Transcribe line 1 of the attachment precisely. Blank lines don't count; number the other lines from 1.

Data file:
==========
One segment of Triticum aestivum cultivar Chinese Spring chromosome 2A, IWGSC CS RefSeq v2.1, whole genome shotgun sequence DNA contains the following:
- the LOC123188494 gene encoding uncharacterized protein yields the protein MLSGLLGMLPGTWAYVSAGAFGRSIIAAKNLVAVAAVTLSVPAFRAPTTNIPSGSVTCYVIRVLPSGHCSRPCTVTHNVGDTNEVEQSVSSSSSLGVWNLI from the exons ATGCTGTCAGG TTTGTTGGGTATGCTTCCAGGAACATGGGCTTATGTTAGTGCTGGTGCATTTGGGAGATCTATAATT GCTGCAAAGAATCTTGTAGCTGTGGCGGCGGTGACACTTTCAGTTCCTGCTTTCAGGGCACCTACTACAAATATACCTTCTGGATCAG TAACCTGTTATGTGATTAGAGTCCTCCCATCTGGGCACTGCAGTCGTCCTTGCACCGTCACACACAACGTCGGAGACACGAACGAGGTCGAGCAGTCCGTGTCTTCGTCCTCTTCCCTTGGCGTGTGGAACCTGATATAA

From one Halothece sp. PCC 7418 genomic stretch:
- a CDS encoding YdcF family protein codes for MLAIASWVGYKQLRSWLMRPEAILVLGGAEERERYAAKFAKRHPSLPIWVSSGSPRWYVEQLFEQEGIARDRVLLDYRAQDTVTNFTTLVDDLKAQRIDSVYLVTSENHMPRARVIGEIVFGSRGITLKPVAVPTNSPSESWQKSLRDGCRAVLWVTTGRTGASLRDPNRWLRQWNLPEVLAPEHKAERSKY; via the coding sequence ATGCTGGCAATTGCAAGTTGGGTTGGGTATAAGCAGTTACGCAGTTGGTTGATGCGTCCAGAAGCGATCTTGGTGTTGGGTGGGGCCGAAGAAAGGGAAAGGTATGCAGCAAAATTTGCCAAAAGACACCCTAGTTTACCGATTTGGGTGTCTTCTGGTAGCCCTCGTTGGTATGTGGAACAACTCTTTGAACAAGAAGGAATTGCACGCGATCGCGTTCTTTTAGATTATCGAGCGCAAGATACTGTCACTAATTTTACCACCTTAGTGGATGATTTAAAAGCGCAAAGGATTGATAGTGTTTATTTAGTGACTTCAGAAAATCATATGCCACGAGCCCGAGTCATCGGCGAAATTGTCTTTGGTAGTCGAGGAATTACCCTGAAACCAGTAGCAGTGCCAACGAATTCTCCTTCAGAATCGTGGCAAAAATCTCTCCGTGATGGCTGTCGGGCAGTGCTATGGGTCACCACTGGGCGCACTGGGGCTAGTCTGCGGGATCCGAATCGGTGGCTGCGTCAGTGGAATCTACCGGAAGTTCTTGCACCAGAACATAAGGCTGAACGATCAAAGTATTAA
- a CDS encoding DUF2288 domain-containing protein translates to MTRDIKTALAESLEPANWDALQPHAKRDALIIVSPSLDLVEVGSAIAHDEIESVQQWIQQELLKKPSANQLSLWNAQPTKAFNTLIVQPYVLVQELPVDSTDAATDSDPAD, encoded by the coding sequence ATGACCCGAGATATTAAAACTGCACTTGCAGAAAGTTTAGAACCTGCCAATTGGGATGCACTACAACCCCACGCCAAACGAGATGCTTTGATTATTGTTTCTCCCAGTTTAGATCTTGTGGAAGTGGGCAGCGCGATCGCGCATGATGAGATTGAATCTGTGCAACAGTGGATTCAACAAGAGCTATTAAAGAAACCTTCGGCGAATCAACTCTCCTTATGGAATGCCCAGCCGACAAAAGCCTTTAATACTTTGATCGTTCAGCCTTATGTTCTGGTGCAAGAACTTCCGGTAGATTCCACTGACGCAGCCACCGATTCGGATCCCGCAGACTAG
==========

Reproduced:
One segment of Triticum aestivum cultivar Chinese Spring chromosome 2A, IWGSC CS RefSeq v2.1, whole genome shotgun sequence DNA contains the following: